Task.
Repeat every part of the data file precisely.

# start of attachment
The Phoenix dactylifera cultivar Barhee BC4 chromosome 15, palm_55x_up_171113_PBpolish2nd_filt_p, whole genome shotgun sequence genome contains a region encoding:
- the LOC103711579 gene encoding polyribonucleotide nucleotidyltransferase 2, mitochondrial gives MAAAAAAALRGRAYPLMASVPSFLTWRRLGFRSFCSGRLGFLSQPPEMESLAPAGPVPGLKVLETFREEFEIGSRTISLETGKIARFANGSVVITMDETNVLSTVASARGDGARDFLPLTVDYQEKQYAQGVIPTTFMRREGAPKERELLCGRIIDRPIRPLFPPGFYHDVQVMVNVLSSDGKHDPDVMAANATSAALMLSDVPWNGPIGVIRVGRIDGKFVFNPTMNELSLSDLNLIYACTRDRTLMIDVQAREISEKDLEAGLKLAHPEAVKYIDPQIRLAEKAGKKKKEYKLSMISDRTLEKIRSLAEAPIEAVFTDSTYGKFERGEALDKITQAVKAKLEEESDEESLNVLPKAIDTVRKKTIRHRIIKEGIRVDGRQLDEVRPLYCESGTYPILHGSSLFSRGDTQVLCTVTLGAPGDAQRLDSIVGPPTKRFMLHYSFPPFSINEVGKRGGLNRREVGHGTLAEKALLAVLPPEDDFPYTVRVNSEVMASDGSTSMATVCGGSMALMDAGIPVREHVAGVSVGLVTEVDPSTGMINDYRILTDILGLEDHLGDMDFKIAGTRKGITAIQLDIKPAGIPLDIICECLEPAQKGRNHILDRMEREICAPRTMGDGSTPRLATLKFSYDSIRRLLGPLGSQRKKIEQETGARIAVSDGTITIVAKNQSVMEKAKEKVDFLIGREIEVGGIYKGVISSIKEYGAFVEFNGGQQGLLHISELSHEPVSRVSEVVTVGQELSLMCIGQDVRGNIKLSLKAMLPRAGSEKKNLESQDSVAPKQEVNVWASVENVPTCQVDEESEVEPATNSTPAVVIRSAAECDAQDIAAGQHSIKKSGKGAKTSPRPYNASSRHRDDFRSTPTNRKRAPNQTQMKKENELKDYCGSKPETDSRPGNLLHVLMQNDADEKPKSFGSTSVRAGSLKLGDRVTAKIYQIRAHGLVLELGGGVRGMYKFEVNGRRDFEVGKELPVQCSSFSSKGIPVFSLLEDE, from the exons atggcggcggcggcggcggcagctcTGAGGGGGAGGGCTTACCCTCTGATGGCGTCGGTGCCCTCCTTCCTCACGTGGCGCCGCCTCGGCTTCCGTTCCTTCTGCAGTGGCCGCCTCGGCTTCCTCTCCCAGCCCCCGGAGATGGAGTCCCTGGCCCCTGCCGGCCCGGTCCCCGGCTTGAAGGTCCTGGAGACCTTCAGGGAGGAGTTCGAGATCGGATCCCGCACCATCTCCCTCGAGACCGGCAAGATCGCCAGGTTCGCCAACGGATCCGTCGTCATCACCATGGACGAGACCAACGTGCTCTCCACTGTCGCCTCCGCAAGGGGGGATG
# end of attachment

The Phoenix dactylifera cultivar Barhee BC4 chromosome 15, palm_55x_up_171113_PBpolish2nd_filt_p, whole genome shotgun sequence genome contains a region encoding:
- the LOC103711579 gene encoding polyribonucleotide nucleotidyltransferase 2, mitochondrial gives MAAAAAAALRGRAYPLMASVPSFLTWRRLGFRSFCSGRLGFLSQPPEMESLAPAGPVPGLKVLETFREEFEIGSRTISLETGKIARFANGSVVITMDETNVLSTVASARGDGARDFLPLTVDYQEKQYAQGVIPTTFMRREGAPKERELLCGRIIDRPIRPLFPPGFYHDVQVMVNVLSSDGKHDPDVMAANATSAALMLSDVPWNGPIGVIRVGRIDGKFVFNPTMNELSLSDLNLIYACTRDRTLMIDVQAREISEKDLEAGLKLAHPEAVKYIDPQIRLAEKAGKKKKEYKLSMISDRTLEKIRSLAEAPIEAVFTDSTYGKFERGEALDKITQAVKAKLEEESDEESLNVLPKAIDTVRKKTIRHRIIKEGIRVDGRQLDEVRPLYCESGTYPILHGSSLFSRGDTQVLCTVTLGAPGDAQRLDSIVGPPTKRFMLHYSFPPFSINEVGKRGGLNRREVGHGTLAEKALLAVLPPEDDFPYTVRVNSEVMASDGSTSMATVCGGSMALMDAGIPVREHVAGVSVGLVTEVDPSTGMINDYRILTDILGLEDHLGDMDFKIAGTRKGITAIQLDIKPAGIPLDIICECLEPAQKGRNHILDRMEREICAPRTMGDGSTPRLATLKFSYDSIRRLLGPLGSQRKKIEQETGARIAVSDGTITIVAKNQSVMEKAKEKVDFLIGREIEVGGIYKGVISSIKEYGAFVEFNGGQQGLLHISELSHEPVSRVSEVVTVGQELSLMCIGQDVRGNIKLSLKAMLPRAGSEKKNLESQDSVAPKQEVNVWASVENVPTCQVDEESEVEPATNSTPAVVIRSAAECDAQDIAAGQHSIKKSGKGAKTSPRPYNASSRHRDDFRSTPTNRKRAPNQTQMKKENELKDYCGSKPETDSRPGNLLHVLMQNDADEKPKSFGSTSVRAGSLKLGDRVTAKIYQIRAHGLVLELGGGVRGMYKFEVNGRRDFEVGKELPVQCSSFSSKGIPVFSLLEDE, from the exons atggcggcggcggcggcggcagctcTGAGGGGGAGGGCTTACCCTCTGATGGCGTCGGTGCCCTCCTTCCTCACGTGGCGCCGCCTCGGCTTCCGTTCCTTCTGCAGTGGCCGCCTCGGCTTCCTCTCCCAGCCCCCGGAGATGGAGTCCCTGGCCCCTGCCGGCCCGGTCCCCGGCTTGAAGGTCCTGGAGACCTTCAGGGAGGAGTTCGAGATCGGATCCCGCACCATCTCCCTCGAGACCGGCAAGATCGCCAGGTTCGCCAACGGATCCGTCGTCATCACCATGGACGAGACCAACGTGCTCTCCACTGTCGCCTCCGCAAGGGGGGATG